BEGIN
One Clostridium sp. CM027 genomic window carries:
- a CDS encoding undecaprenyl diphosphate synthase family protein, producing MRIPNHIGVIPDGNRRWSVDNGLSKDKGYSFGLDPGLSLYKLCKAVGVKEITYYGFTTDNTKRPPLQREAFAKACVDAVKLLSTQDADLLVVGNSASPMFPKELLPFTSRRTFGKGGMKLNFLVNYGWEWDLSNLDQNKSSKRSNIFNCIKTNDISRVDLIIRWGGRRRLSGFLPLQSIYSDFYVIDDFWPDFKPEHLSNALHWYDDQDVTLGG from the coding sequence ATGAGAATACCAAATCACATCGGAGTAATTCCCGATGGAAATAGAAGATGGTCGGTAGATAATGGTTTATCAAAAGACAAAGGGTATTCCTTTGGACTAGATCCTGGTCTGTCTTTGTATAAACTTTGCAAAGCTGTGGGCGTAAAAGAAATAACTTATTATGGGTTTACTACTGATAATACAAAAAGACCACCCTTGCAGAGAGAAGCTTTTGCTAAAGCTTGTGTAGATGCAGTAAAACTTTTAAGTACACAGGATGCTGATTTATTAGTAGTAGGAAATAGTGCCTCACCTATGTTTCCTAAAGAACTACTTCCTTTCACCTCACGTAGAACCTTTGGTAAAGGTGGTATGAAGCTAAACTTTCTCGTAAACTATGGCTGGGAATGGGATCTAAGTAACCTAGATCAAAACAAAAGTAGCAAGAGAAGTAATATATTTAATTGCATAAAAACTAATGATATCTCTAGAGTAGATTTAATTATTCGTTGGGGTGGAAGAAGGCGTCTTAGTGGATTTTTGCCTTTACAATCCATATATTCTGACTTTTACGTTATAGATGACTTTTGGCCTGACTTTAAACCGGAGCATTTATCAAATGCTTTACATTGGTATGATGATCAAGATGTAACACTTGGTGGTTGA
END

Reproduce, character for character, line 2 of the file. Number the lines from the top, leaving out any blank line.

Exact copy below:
- a CDS encoding undecaprenyl diphosphate synthase family protein, producing MRIPNHIGVIPDGNRRWSVDNGLSKDKGYSFGLDPGLSLYKLCKAVGVKEITYYGFTTDNTKRPPLQREAFAKACVDAVKLLSTQDADLLVVGNSASPMFPKELLPFTSRRTFGKGGMKLNFLVNYGWEWDLSNLDQNKSSKRSNIFNCIKTNDISRVDLIIRWGGRRRLSGFLPLQSIYSDFYVIDDFWPDFKPEHLSNALHWYDDQDVTLGG from the coding sequence ATGAGAATACCAAATCACATCGGAGTAATTCCCGATGGAAATAGAAGATGGTCGGTAGATAATGGTTTATCAAAAGACAAAGGGTATTCCTTTGGACTAGATCCTGGTCTGTCTTTGTATAAACTTTGCAAAGCTGTGGGCGTAAAAGAAATAACTTATTATGGGTTTACTACTGATAATACAAAAAGACCACCCTTGCAGAGAGAAGCTTTTGCTAAAGCTTGTGTAGATGCAGTAAAACTTTTAAGTACACAGGATGCTGATTTATTAGTAGTAGGAAATAGTGCCTCACCTATGTTTCCTAAAGAACTACTTCCTTTCACCTCACGTAGAACCTTTGGTAAAGGTGGTATGAAGCTAAACTTTCTCGTAAACTATGGCTGGGAATGGGATCTAAGTAACCTAGATCAAAACAAAAGTAGCAAGAGAAGTAATATATTTAATTGCATAAAAACTAATGATATCTCTAGAGTAGATTTAATTATTCGTTGGGGTGGAAGAAGGCGTCTTAGTGGATTTTTGCCTTTACAATCCATATATTCTGACTTTTACGTTATAGATGACTTTTGGCCTGACTTTAAACCGGAGCATTTATCAAATGCTTTACATTGGTATGATGATCAAGATGTAACACTTGGTGGTTGA